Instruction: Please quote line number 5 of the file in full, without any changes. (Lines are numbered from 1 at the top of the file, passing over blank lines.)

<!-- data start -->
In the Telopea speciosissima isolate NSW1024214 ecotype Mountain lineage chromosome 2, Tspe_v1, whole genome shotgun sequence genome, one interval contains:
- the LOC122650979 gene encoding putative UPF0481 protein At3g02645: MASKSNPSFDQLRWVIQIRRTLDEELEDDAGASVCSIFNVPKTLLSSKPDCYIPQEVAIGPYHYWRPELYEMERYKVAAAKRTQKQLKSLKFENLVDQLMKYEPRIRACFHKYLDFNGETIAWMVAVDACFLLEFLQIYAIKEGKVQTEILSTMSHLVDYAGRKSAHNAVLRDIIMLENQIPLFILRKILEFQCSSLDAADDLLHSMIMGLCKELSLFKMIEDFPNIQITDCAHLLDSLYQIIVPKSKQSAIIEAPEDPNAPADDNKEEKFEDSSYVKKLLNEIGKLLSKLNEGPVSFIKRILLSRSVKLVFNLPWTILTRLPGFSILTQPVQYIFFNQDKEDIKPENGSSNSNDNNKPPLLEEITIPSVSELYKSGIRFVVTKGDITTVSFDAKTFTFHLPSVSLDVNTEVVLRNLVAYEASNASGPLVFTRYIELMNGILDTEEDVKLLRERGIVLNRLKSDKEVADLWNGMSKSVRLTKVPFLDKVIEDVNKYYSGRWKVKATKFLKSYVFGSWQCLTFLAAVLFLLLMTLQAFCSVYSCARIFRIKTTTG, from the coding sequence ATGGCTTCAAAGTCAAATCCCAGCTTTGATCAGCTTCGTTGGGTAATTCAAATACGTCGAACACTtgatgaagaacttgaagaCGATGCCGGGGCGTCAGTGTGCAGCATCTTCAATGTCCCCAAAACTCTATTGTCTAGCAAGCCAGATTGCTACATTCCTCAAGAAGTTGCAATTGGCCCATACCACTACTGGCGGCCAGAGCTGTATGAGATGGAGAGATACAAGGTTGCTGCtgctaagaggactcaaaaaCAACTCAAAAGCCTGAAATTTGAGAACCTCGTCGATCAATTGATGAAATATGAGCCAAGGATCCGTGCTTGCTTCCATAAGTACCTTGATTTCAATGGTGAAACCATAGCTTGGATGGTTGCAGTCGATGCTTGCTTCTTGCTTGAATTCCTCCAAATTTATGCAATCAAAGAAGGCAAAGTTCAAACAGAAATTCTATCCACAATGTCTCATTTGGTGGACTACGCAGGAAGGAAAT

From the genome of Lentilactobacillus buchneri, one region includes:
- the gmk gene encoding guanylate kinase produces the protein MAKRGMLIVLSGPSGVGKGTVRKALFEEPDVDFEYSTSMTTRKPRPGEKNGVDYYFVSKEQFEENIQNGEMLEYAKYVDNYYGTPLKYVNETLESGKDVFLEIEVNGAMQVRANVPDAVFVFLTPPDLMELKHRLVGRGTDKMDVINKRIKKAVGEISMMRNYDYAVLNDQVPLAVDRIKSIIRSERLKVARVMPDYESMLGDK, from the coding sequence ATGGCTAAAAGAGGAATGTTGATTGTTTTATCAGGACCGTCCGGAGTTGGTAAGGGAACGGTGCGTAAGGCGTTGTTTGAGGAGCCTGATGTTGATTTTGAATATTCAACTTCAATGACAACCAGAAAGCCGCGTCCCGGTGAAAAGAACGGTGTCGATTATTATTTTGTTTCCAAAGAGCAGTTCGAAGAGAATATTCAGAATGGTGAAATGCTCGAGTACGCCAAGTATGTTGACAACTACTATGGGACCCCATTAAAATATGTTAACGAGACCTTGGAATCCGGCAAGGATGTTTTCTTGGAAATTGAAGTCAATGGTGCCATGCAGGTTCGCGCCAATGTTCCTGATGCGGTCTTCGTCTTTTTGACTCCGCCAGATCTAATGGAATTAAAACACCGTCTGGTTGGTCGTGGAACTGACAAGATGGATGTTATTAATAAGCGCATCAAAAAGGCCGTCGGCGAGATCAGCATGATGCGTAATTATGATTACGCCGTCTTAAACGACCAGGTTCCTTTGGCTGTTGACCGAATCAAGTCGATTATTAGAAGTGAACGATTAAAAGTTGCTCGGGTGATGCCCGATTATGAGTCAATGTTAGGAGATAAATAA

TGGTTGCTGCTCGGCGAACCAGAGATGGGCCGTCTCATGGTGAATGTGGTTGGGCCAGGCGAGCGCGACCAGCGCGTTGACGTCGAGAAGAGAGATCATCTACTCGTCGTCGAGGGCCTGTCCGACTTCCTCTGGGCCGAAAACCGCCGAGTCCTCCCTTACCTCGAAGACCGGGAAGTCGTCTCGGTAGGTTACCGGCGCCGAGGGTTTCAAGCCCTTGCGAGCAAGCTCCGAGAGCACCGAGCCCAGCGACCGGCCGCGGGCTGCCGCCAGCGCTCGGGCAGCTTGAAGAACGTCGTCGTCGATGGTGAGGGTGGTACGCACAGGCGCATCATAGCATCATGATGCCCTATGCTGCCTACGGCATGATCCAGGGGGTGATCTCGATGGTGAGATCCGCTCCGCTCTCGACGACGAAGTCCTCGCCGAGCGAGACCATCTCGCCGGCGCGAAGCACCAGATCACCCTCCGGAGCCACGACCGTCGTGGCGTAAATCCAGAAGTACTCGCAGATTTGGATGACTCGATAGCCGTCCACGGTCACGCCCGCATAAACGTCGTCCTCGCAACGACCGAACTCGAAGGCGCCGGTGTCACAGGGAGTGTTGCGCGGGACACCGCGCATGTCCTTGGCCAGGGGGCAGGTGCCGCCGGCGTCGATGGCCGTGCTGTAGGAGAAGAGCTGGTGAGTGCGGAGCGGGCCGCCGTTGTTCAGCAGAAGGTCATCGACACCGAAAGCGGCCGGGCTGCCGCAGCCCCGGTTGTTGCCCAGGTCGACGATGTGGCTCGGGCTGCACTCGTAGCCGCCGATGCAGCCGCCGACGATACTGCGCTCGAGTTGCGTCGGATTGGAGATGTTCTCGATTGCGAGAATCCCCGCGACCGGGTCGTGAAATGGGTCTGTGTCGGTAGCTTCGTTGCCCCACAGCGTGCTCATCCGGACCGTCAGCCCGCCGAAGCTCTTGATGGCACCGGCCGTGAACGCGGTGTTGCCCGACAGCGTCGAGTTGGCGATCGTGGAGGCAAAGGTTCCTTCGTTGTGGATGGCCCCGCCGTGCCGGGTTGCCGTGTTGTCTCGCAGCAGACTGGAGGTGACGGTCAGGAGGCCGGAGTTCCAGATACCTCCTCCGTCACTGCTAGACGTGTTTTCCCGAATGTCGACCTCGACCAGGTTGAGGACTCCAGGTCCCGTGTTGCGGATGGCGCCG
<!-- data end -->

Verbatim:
TGGTTGCTGCTCGGCGAACCAGAGATGGGCCGTCTCATGGTGAATGTGGTTGGGCCAGGCGAGCGCGACCAGCGCGTTGACGTCGAGAAGAGAGATCATCTACTCGTCGTCGAGGGCCTGTCCGACTTCCTCTGGGCCGAAAACCGCCGAGTCCTCCCTTACCTCGAAGACCGGGAAGTCGTCTCGGTAGGTTACCGGCGCCGAGGGTTTCAAGCCCTTGCGAGCAAGCTCCGAGAGCACCGAGCCCAGCGACCGGCCGCGGGCTGCCGCCAGCGCTCGGGCAGCTTGAAGAACGTCGTCGTCGATGGTGAGGGTGGTACGCACAGGCGCATCATAGCATCATGATGCCCTATGCTGCCTACGGCATGATCCAGGGGGTGATCTCGATGGTGAGATCCGCTCCGCTCTCGACGACGAAGTCCTCGCCGAGCGAGACCATCTCGCCGGCGCGAAGCACCAGATCACCCTCCGGAGCCACGACCGTCGTGGCGTAAATCCAGAAGTACTCGCAGATTTGGATGACTCGATAGCCGTCCACGGTCACGCCCGCATAAACGTCGTCCTCGCAACGACCGAACTCGAAGGCGCCGGTGTCACAGGGAGTGTTGCGCGGGACACCGCGCATGTCCTTGGCCAGGGGGCAGGTGCCGCCGGCGTCGATGGCCGTGCTGTAGGAGAAGAGCTGGTGAGTGCGGAGCGGGCCGCCGTTGTTCAGCAGAAGGTCATCGACACCGAAAGCGGCCGGGCTGCCGCAGCCCCGGTTGTTGCCCAGGTCGACGATGTGGCTCGGGCTGCACTCGTAGCCGCCGATGCAGCCGCCGACGATACTGCGCTCGAGTTGCGTCGGATTGGAGATGTTCTCGATTGCGAGAATCCCCGCGACCGGGTCGTGAAATGGGTCTGTGTCGGTAGCTTCGTTGCCCCACAGCGTGCTCATCCGGACCGTCAGCCCGCCGAAGCTCTTGATGGCACCGGCCGTGAACGCGGTGTTGCCCGACAGCGTCGAGTTGGCGATCGTGGAGGCAAAGGTTCCTTCGTTGTGGATGGCCCCGCCGTGCCGGGTTGCCGTGTTGTCTCGCAGCAGACTGGAGGTGACGGTCAGGAGGCCGGAGTTCCAGATACCTCCTCCGTCACTGCTAGACGTGTTTTCCCGAATGTCGACCTCGACCAGGTTGAGGACTCCAGGTCCCGTGTTGCGGATGGCGCCG